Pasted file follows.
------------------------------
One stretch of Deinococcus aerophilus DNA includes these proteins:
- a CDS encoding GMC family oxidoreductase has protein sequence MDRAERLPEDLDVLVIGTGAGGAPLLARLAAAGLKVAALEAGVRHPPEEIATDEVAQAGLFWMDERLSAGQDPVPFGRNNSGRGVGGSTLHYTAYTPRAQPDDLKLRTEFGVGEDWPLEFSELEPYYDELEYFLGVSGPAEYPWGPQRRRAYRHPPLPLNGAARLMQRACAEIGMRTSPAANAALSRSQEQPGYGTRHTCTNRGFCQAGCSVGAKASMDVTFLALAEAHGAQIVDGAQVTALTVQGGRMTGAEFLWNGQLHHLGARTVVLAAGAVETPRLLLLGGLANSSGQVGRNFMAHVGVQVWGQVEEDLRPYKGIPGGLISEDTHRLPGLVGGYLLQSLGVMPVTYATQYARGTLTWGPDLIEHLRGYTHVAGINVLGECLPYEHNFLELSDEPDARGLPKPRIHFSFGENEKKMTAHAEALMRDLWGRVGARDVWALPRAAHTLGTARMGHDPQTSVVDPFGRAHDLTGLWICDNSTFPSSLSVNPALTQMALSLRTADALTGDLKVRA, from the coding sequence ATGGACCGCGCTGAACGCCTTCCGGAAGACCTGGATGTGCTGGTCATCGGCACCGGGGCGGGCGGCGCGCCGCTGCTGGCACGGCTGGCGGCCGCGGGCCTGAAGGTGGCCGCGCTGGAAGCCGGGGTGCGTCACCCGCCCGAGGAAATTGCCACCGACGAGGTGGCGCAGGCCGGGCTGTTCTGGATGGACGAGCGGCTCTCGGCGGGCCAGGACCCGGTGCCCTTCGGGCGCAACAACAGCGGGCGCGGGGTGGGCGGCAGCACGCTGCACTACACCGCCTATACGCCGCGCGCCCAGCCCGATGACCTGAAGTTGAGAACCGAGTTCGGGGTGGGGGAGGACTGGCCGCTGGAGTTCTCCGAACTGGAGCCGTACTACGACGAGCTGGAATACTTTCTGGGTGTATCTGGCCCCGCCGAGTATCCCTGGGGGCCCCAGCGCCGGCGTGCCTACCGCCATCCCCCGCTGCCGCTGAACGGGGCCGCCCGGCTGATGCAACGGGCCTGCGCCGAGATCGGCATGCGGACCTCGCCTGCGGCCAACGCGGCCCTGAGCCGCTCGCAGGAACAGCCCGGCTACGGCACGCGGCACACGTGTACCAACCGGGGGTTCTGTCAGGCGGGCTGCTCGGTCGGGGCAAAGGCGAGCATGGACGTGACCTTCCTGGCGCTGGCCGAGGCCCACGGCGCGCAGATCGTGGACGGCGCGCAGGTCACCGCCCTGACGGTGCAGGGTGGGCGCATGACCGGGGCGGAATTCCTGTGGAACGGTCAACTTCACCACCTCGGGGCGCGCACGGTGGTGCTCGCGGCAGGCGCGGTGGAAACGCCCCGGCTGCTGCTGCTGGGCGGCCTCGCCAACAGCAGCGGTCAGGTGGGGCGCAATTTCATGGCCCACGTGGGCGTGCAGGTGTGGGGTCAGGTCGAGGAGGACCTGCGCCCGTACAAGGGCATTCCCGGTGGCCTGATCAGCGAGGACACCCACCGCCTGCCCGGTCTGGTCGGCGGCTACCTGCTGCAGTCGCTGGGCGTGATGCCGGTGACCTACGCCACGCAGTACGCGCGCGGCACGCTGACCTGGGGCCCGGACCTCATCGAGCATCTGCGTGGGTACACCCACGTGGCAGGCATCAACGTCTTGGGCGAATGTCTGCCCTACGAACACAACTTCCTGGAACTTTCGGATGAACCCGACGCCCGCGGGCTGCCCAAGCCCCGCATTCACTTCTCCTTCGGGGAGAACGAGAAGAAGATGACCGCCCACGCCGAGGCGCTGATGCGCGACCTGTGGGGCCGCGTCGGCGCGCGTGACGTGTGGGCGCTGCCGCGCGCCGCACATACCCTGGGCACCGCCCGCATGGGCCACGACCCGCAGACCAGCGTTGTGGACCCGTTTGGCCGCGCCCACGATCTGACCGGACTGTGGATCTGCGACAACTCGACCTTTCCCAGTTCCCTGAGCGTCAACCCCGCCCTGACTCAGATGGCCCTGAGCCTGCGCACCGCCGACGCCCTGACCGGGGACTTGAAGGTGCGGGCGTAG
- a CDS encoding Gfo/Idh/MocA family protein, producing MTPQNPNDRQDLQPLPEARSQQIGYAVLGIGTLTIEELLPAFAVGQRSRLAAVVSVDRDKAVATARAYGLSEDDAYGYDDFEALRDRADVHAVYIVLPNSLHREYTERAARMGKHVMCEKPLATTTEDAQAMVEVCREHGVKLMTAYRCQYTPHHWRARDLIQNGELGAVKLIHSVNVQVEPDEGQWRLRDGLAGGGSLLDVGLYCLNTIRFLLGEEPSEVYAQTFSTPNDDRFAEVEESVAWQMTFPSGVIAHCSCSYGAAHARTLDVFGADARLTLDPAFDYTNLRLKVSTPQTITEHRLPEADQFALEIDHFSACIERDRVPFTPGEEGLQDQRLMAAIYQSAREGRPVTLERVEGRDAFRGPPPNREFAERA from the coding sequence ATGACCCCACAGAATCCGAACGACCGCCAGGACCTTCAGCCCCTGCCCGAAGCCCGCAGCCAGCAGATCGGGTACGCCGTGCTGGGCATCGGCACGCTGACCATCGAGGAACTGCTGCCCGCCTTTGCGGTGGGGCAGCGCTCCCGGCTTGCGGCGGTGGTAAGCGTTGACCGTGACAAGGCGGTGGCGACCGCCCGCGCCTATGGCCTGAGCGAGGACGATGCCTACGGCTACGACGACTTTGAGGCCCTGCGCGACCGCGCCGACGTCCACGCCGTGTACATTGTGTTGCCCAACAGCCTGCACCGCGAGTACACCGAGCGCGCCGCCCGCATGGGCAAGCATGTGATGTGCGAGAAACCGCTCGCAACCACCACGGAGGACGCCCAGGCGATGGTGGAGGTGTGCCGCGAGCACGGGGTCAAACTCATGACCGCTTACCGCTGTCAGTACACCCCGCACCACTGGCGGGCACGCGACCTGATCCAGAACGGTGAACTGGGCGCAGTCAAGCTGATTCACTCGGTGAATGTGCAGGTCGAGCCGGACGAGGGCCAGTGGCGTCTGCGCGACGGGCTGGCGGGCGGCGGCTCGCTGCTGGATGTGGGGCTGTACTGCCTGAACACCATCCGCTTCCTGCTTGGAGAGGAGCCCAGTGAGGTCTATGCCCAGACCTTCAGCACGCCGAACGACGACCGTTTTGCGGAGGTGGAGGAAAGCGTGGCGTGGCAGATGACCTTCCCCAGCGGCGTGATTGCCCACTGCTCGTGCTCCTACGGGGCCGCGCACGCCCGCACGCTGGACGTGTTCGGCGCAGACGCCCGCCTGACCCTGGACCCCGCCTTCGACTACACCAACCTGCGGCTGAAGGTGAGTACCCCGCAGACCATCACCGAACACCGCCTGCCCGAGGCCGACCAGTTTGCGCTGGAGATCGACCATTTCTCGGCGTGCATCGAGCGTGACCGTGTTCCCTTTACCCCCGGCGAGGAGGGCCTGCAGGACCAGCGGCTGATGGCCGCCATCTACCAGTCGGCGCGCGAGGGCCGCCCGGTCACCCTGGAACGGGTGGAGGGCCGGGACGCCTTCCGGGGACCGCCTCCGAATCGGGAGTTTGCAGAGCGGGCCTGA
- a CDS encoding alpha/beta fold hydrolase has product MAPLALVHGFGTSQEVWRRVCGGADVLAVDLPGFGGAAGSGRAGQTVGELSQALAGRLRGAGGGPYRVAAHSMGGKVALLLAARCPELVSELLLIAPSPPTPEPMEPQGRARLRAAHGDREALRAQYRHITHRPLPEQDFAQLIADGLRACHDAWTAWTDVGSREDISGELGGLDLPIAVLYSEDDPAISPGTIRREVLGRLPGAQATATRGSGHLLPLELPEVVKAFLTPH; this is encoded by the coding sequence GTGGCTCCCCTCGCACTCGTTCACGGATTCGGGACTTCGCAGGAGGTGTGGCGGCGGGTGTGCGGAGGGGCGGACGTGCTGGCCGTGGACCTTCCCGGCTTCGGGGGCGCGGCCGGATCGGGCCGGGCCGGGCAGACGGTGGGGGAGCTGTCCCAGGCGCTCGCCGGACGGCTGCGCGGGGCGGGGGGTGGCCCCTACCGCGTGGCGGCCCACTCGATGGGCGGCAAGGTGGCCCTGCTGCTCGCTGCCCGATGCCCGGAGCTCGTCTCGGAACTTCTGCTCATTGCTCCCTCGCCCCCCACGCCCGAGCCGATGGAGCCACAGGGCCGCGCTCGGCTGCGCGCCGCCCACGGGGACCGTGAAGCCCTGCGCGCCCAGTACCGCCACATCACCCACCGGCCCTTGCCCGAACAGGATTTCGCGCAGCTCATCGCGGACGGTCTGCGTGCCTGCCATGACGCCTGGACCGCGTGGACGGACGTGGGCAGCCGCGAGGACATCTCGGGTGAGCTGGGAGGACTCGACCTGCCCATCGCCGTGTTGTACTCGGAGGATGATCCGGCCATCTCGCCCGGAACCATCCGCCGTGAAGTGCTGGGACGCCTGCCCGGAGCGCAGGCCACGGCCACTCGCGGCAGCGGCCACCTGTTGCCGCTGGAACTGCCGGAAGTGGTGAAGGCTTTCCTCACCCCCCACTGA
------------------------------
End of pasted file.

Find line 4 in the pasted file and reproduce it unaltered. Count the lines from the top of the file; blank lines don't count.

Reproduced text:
- a CDS encoding alpha/beta fold hydrolase has product MAPLALVHGFGTSQEVWRRVCGGADVLAVDLPGFGGAAGSGRAGQTVGELSQALAGRLRGAGGGPYRVAAHSMGGKVALLLAARCPELVSELLLIAPSPPTPEPMEPQGRARLRAAHGDREALRAQYRHITHRPLPEQDFAQLIADGLRACHDAWTAWTDVGSREDISGELGGLDLPIAVLYSEDDPAISPGTIRREVLGRLPGAQATATRGSGHLLPLELPEVVKAFLTPH; this is encoded by the coding sequence GTGGCTCCCCTCGCACTCGTTCACGGATTCGGGACTTCGCAGGAGGTGTGGCGGCGGGTGTGCGGAGGGGCGGACGTGCTGGCCGTGGACCTTCCCGGCTTCGGGGGCGCGGCCGGATCGGGCCGGGCCGGGCAGACGGTGGGGGAGCTGTCCCAGGCGCTCGCCGGACGGCTGCGCGGGGCGGGGGGTGGCCCCTACCGCGTGGCGGCCCACTCGATGGGCGGCAAGGTGGCCCTGCTGCTCGCTGCCCGATGCCCGGAGCTCGTCTCGGAACTTCTGCTCATTGCTCCCTCGCCCCCCACGCCCGAGCCGATGGAGCCACAGGGCCGCGCTCGGCTGCGCGCCGCCCACGGGGACCGTGAAGCCCTGCGCGCCCAGTACCGCCACATCACCCACCGGCCCTTGCCCGAACAGGATTTCGCGCAGCTCATCGCGGACGGTCTGCGTGCCTGCCATGACGCCTGGACCGCGTGGACGGACGTGGGCAGCCGCGAGGACATCTCGGGTGAGCTGGGAGGACTCGACCTGCCCATCGCCGTGTTGTACTCGGAGGATGATCCGGCCATCTCGCCCGGAACCATCCGCCGTGAAGTGCTGGGACGCCTGCCCGGAGCGCAGGCCACGGCCACTCGCGGCAGCGGCCACCTGTTGCCGCTGGAACTGCCGGAAGTGGTGAAGGCTTTCCTCACCCCCCACTGA